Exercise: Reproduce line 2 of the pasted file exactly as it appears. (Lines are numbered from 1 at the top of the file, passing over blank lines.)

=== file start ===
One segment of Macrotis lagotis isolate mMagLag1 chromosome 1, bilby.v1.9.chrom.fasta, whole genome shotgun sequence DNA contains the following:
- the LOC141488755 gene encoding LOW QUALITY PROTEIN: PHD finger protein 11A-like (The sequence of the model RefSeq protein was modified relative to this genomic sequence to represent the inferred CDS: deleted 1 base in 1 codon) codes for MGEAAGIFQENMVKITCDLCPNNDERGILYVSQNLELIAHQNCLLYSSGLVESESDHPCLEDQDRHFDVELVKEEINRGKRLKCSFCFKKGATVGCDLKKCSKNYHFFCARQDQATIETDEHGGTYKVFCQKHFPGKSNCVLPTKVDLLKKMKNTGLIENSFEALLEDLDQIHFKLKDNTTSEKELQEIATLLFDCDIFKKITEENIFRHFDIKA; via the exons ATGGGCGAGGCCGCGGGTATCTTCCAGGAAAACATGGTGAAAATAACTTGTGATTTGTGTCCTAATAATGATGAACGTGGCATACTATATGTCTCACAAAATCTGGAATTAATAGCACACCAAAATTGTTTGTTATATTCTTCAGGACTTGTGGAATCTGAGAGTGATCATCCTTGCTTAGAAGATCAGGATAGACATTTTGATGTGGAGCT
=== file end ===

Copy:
- the LOC141488755 gene encoding LOW QUALITY PROTEIN: PHD finger protein 11A-like (The sequence of the model RefSeq protein was modified relative to this genomic sequence to represent the inferred CDS: deleted 1 base in 1 codon) codes for MGEAAGIFQENMVKITCDLCPNNDERGILYVSQNLELIAHQNCLLYSSGLVESESDHPCLEDQDRHFDVELVKEEINRGKRLKCSFCFKKGATVGCDLKKCSKNYHFFCARQDQATIETDEHGGTYKVFCQKHFPGKSNCVLPTKVDLLKKMKNTGLIENSFEALLEDLDQIHFKLKDNTTSEKELQEIATLLFDCDIFKKITEENIFRHFDIKA; via the exons ATGGGCGAGGCCGCGGGTATCTTCCAGGAAAACATGGTGAAAATAACTTGTGATTTGTGTCCTAATAATGATGAACGTGGCATACTATATGTCTCACAAAATCTGGAATTAATAGCACACCAAAATTGTTTGTTATATTCTTCAGGACTTGTGGAATCTGAGAGTGATCATCCTTGCTTAGAAGATCAGGATAGACATTTTGATGTGGAGCT